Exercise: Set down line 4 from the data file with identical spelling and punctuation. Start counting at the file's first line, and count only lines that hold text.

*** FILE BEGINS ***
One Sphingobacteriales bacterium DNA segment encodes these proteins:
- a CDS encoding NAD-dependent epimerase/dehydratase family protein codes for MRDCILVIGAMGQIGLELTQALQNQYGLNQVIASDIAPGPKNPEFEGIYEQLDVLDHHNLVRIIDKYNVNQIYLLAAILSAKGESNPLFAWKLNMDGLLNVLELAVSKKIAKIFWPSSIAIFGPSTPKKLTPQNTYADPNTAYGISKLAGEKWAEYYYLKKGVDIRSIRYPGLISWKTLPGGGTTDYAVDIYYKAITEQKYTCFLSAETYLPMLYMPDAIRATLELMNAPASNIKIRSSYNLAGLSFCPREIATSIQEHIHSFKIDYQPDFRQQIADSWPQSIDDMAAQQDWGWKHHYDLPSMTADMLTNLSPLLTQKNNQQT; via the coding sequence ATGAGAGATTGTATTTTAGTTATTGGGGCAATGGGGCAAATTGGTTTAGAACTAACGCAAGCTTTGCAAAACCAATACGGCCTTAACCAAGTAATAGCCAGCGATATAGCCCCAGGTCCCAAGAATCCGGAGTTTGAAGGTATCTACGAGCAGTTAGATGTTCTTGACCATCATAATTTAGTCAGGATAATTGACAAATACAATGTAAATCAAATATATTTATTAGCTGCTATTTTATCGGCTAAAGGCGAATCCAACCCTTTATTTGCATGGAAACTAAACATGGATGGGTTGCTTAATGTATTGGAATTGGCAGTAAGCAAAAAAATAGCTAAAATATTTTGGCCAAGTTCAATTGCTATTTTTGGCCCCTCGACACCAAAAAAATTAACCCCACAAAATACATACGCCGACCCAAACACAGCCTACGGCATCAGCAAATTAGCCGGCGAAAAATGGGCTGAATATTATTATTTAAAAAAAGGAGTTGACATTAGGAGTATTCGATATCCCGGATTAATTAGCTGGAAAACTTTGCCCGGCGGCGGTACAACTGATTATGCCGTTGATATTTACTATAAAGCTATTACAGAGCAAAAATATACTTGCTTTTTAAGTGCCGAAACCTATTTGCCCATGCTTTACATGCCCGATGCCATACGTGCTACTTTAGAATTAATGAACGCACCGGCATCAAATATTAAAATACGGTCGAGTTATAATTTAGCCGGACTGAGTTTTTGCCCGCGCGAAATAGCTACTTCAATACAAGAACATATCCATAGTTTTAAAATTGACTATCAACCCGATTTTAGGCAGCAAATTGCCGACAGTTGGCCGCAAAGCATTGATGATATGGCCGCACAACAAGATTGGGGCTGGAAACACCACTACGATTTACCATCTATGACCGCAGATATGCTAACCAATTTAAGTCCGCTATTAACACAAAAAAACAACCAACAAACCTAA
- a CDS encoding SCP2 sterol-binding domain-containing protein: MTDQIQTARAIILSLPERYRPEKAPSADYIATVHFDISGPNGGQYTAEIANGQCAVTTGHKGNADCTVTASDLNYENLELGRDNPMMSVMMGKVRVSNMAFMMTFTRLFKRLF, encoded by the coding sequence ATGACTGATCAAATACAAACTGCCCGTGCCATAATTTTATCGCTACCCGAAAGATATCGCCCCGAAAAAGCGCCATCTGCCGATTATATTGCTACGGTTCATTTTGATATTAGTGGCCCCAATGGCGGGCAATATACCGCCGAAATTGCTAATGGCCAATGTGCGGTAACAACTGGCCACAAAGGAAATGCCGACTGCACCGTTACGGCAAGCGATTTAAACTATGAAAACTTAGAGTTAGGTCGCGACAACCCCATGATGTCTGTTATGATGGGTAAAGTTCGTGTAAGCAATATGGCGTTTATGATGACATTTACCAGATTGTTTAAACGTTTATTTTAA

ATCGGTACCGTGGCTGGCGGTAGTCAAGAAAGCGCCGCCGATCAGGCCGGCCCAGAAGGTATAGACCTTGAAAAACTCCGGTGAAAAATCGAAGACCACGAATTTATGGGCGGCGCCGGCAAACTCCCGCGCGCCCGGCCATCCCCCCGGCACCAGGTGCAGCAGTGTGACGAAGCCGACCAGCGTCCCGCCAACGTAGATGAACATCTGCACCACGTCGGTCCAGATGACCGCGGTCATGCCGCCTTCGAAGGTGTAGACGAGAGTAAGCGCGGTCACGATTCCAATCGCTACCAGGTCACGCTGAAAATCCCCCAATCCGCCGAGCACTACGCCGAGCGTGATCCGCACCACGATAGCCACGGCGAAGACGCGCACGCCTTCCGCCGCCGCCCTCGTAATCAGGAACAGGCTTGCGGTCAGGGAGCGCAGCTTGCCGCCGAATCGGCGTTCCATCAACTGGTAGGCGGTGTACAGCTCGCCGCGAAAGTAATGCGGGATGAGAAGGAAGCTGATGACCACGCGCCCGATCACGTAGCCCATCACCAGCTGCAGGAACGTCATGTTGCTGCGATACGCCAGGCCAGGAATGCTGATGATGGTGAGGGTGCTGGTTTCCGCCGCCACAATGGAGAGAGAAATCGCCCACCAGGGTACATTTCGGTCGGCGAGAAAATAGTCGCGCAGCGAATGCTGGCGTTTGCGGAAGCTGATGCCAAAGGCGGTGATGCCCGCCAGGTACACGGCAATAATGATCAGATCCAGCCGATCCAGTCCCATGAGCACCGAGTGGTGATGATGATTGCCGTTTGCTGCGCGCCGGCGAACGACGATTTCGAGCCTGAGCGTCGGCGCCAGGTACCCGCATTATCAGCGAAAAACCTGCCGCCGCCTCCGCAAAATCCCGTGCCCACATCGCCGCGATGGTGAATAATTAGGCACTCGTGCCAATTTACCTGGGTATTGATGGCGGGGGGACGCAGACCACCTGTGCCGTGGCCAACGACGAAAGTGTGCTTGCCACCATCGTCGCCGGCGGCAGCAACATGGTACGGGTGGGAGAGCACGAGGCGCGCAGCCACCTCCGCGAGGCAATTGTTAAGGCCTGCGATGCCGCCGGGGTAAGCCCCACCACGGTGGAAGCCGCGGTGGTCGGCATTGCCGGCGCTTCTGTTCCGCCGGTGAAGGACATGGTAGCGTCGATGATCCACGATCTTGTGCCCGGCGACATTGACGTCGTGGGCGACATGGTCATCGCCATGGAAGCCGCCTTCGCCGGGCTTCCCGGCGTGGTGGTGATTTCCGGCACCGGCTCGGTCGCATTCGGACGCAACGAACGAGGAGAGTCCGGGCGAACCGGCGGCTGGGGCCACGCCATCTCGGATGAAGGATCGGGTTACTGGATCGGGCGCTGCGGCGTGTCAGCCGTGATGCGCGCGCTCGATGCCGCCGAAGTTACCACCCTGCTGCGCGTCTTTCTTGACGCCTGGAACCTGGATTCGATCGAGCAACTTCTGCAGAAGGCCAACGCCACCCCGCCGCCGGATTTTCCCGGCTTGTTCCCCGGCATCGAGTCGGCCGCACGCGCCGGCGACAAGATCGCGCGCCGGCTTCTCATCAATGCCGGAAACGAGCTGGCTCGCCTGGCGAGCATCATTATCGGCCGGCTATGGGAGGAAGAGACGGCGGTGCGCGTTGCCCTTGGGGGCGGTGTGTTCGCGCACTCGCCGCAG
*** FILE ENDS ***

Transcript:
ATCGGTACCGTGGCTGGCGGTAGTCAAGAAAGCGCCGCCGATCAGGCCGGCCCAGAAGGTATAGACCTTGAAAAACTCCGGTGAAAAATCGAAGACCACGAATTTATGGGCGGCGCCGGCAAACTCCCGCGCGCCCGGCCATCCCCCCGGCACCAGGTGCAGCAGTGTGACGAAGCCGACCAGCGTCCCGCCAACGTAGATGAACATCTGCACCACGTCGGTCCAGATGACCGCGGTCATGCCGCCTTCGAAGGTGTAGACGAGAGTAAGCGCGGTCACGATTCCAATCGCTACCAGGTCACGCTGAAAATCCCCCAATCCGCCGAGCACTACGCCGAGCGTGATCCGCACCACGATAGCCACGGCGAAGACGCGCACGCCTTCCGCCGCCGCCCTCGTAATCAGGAACAGGCTTGCGGTCAGGGAGCGCAGCTTGCCGCCGAATCGGCGTTCCATCAACTGGTAGGCGGTGTACAGCTCGCCGCGAAAGTAATGCGGGATGAGAAGGAAGCTGATGACCACGCGCCCGATCACGTAGCCCATCACCAGCTGCAGGAACGTCATGTTGCTGCGATACGCCAGGCCAGGAATGCTGATGATGGTGAGGGTGCTGGTTTCCGCCGCCACAATGGAGAGAGAAATCGCCCACCAGGGTACATTTCGGTCGGCGAGAAAATAGTCGCGCAGCGAATGCTGGCGTTTGCGGAAGCTGATGCCAAAGGCGGTGATGCCCGCCAGGTACACGGCAATAATGATCAGATCCAGCCGATCCAGTCCCATGAGCACCGAGTGGTGATGATGATTGCCGTTTGCTGCGCGCCGGCGAACGACGATTTCGAGCCTGAGCGTCGGCGCCAGGTACCCGCATTATCAGCGAAAAACCTGCCGCCGCCTCCGCAAAATCCCGTGCCCACATCGCCGCGATGGTGAATAATTAGGCACTCGTGCCAATTTACCTGGGTATTGATGGCGGGGGGACGCAGACCACCTGTGCCGTGGCCAACGACGAAAGTGTGCTTGCCACCATCGTCGCCGGCGGCAGCAACATGGTACGGGTGGGAGAGCACGAGGCGCGCAGCCACCTCCGCGAGGCAATTGTTAAGGCCTGCGATGCCGCCGGGGTAAGCCCCACCACGGTGGAAGCCGCGGTGGTCGGCATTGCCGGCGCTTCTGTTCCGCCGGTGAAGGACATGGTAGCGTCGATGATCCACGATCTTGTGCCCGGCGACATTGACGTCGTGGGCGACATGGTCATCGCCATGGAAGCCGCCTTCGCCGGGCTTCCCGGCGTGGTGGTGATTTCCGGCACCGGCTCGGTCGCATTCGGACGCAACGAACGAGGAGAGTCCGGGCGAACCGGCGGCTGGGGCCACGCCATCTCGGATGAAGGATCGGGTTACTGGATCGGGCGCTGCGGCGTGTCAGCCGTGATGCGCGCGCTCGATGCCGCCGAAGTTACCACCCTGCTGCGCGTCTTTCTTGACGCCTGGAACCTGGATTCGATCGAGCAACTTCTGCAGAAGGCCAACGCCACCCCGCCGCCGGATTTTCCCGGCTTGTTCCCCGGCATCGAGTCGGCCGCACGCGCCGGCGACAAGATCGCGCGCCGGCTTCTCATCAATGCCGGAAACGAGCTGGCTCGCCTGGCGAGCATCATTATCGGCCGGCTATGGGAGGAAGAGACGGCGGTGCGCGTTGCCCTTGGGGGCGGTGTGTTCGCGCACTCGCCGCAG